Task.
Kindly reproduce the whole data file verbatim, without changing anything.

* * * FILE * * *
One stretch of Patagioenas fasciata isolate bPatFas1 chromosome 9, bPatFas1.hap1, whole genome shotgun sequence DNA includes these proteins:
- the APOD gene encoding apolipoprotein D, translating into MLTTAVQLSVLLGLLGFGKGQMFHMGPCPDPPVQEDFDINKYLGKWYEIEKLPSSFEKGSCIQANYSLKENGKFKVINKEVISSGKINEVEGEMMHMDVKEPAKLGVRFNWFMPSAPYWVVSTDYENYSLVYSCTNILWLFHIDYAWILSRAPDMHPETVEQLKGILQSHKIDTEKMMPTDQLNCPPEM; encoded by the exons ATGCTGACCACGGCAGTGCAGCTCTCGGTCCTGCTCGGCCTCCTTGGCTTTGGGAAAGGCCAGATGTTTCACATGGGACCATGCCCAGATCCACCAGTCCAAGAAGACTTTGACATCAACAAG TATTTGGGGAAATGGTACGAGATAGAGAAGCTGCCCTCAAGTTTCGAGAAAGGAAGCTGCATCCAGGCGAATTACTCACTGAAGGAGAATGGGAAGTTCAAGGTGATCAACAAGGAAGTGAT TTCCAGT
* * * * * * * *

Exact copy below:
One stretch of Patagioenas fasciata isolate bPatFas1 chromosome 9, bPatFas1.hap1, whole genome shotgun sequence DNA includes these proteins:
- the APOD gene encoding apolipoprotein D, translating into MLTTAVQLSVLLGLLGFGKGQMFHMGPCPDPPVQEDFDINKYLGKWYEIEKLPSSFEKGSCIQANYSLKENGKFKVINKEVISSGKINEVEGEMMHMDVKEPAKLGVRFNWFMPSAPYWVVSTDYENYSLVYSCTNILWLFHIDYAWILSRAPDMHPETVEQLKGILQSHKIDTEKMMPTDQLNCPPEM; encoded by the exons ATGCTGACCACGGCAGTGCAGCTCTCGGTCCTGCTCGGCCTCCTTGGCTTTGGGAAAGGCCAGATGTTTCACATGGGACCATGCCCAGATCCACCAGTCCAAGAAGACTTTGACATCAACAAG TATTTGGGGAAATGGTACGAGATAGAGAAGCTGCCCTCAAGTTTCGAGAAAGGAAGCTGCATCCAGGCGAATTACTCACTGAAGGAGAATGGGAAGTTCAAGGTGATCAACAAGGAAGTGAT TTCCAGT